This Drifter X Mayhem Surfboard Collab Is A Weapon In Draining Tubes

<p>Mayhem x Drifter</p>

Mayhem x Drifter

Up until the early 2000s, when the waves in Indonesia grew in size, so did the surfboards. Take this clip of the 1997 Quiksilver Pro at firing G-Land for example. Everyone in the comp that year was riding boards that were around seven feet long.

In recent years, however, surfers have been experimenting with riding smaller and/or "fishier" boards in big surf. The idea being if you can hide the volume in a shorter, flatter board, but get the shape, bottom contours and fin setup just right, you can build a board that catches waves as easily as a step-up, but performs even better, both on the face and in the barrel.

With that in mind, Matt Biolos and the crew at Drifter Surf decided to collaborate on a surfboard model designed specifically for the waves in and around Bali.

"We spent a lot of time surfing Temples and around the Bukit, with the Drifter crew, over the last decade," Biolos told us, when we asked about the inspiration behind building this very niche model. "Fish type boards feel great, but sometimes get a bit squirmy, even on smaller days. You wanna really push hard with confidence, but even the best-designed swallow tails don’t always feel solid under foot."

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On the specifics, Biolos continues: "Starting with our RetroFish, and replacing the swallow tail with a pin, then pulling in the overall widths, we strived to created a specialized board, built specifically for 'fishing' in Balinese barrels. Short, fast and fun, but still holds. To add to it, the art direction netted a graphic locally inspired logo and Indonesian, batik style, tie dye colors."

With the Indian Ocean season in full swing, I decided to grab one off the rack from Drifter and to review in serious Bali juice. So: How did it go?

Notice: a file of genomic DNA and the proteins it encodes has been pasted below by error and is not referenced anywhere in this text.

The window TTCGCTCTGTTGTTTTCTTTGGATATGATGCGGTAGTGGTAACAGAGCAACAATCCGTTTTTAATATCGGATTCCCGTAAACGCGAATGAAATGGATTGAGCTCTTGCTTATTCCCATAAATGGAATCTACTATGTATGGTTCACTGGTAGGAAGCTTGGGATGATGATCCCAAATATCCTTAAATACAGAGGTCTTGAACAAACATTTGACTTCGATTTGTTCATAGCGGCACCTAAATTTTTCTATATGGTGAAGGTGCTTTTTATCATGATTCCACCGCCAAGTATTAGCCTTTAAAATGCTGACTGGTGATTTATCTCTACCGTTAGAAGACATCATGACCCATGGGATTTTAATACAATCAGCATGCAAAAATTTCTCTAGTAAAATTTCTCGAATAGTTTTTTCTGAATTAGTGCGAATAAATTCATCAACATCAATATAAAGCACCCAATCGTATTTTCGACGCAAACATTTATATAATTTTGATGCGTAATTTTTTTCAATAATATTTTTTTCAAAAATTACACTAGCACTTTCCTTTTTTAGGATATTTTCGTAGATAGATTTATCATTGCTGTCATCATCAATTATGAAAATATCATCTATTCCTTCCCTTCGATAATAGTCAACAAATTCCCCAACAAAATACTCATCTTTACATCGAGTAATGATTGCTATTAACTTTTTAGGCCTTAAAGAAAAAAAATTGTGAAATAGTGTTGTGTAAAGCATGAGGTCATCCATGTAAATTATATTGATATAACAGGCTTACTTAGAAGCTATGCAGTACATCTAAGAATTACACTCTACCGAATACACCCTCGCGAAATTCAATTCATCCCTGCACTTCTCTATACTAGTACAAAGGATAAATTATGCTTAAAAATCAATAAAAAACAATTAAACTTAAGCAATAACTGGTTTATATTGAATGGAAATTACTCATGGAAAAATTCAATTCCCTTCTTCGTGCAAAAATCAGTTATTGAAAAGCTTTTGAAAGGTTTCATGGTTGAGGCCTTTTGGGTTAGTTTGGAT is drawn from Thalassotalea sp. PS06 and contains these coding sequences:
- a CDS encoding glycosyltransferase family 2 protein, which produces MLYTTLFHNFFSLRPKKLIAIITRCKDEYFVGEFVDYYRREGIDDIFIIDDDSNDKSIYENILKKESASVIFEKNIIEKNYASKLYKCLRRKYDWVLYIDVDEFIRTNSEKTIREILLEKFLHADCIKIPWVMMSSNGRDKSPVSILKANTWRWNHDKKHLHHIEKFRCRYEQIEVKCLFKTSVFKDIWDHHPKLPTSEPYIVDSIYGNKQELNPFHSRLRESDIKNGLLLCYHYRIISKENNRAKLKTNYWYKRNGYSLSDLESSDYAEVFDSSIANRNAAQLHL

Pin Fish Specs

Dimensions:  5'7" x 19.75" x 2.38"

Liters: 29.5L

Cost: Click here for more info

Testing The Pin Fish Day 1: Uluwatu

If you read my review of the Channel Islands Dumpster Diver 2, you know I'm (mostly) a standard shortboard guy, so the Pin Fish is a huge deviation from the norm for me. I'm 5'9" and 150 pounds, and I ride shortboards around 26 liters. The Pin Fish I rode was 5'7" x 19.75" x 2.38", with a volume of 29.5L. Size wise, it's right in line with my shortboards, but with a much flatter outline, and a lot more foam.

As I jumped to my feet on the very first wave that swung to me at 4-foot Temples, I tried to yank hard on my outside rail and slide into the tube backside, but my quad fins never engaged, so I dropped into oblivion while the wave rifled off without me. Total fail. But, the board wasn't designed for knifing late drops, so I chalked it up to user error.

After paddling back out and resetting expectations, I sat further out, waited for sets, and rolled in to them early. While I sorta outraced the first few waves while I was trying to figure out my feet placement, I was totally blown away by how fast the board was on a straight line. And paddling into them, it felt like I was riding a board at least a foot longer.

While it took me a half dozen waves before I had the board kinda figured out, once I started to capture (versus try to create) speed, I was able to dial the board in. The pulled-in wing tail let me to drive off the bottom without sliding, and I could also hold my rail through a backside carve. I even turned the board tight up into the lip on a couple of smaller, bowlier lefts, as long as my back foot was set way back on the tail block. My only complaint after a 2 hour surf? I really wish I was a goofy foot.

Never has a surfboard been more in its element. The Pin Fish at Uluwatu Surf Villas, a match made in surfing heaven.